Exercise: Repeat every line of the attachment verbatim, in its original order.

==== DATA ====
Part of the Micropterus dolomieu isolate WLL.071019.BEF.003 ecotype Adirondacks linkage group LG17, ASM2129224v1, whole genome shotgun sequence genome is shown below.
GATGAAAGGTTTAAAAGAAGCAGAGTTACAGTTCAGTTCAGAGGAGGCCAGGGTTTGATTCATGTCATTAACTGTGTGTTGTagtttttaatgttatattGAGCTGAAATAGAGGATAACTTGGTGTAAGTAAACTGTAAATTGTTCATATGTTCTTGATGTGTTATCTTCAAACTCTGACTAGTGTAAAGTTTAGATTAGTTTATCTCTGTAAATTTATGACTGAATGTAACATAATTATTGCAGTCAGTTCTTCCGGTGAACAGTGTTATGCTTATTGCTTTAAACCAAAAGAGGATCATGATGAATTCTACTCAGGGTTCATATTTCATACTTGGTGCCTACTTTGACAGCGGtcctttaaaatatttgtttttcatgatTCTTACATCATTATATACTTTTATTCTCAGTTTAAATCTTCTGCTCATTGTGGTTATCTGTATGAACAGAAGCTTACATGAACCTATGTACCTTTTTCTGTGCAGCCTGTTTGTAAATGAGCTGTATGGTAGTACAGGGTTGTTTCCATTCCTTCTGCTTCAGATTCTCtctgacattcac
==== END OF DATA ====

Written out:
Part of the Micropterus dolomieu isolate WLL.071019.BEF.003 ecotype Adirondacks linkage group LG17, ASM2129224v1, whole genome shotgun sequence genome is shown below.
GATGAAAGGTTTAAAAGAAGCAGAGTTACAGTTCAGTTCAGAGGAGGCCAGGGTTTGATTCATGTCATTAACTGTGTGTTGTagtttttaatgttatattGAGCTGAAATAGAGGATAACTTGGTGTAAGTAAACTGTAAATTGTTCATATGTTCTTGATGTGTTATCTTCAAACTCTGACTAGTGTAAAGTTTAGATTAGTTTATCTCTGTAAATTTATGACTGAATGTAACATAATTATTGCAGTCAGTTCTTCCGGTGAACAGTGTTATGCTTATTGCTTTAAACCAAAAGAGGATCATGATGAATTCTACTCAGGGTTCATATTTCATACTTGGTGCCTACTTTGACAGCGGtcctttaaaatatttgtttttcatgatTCTTACATCATTATATACTTTTATTCTCAGTTTAAATCTTCTGCTCATTGTGGTTATCTGTATGAACAGAAGCTTACATGAACCTATGTACCTTTTTCTGTGCAGCCTGTTTGTAAATGAGCTGTATGGTAGTACAGGGTTGTTTCCATTCCTTCTGCTTCAGATTCTCtctgacattcac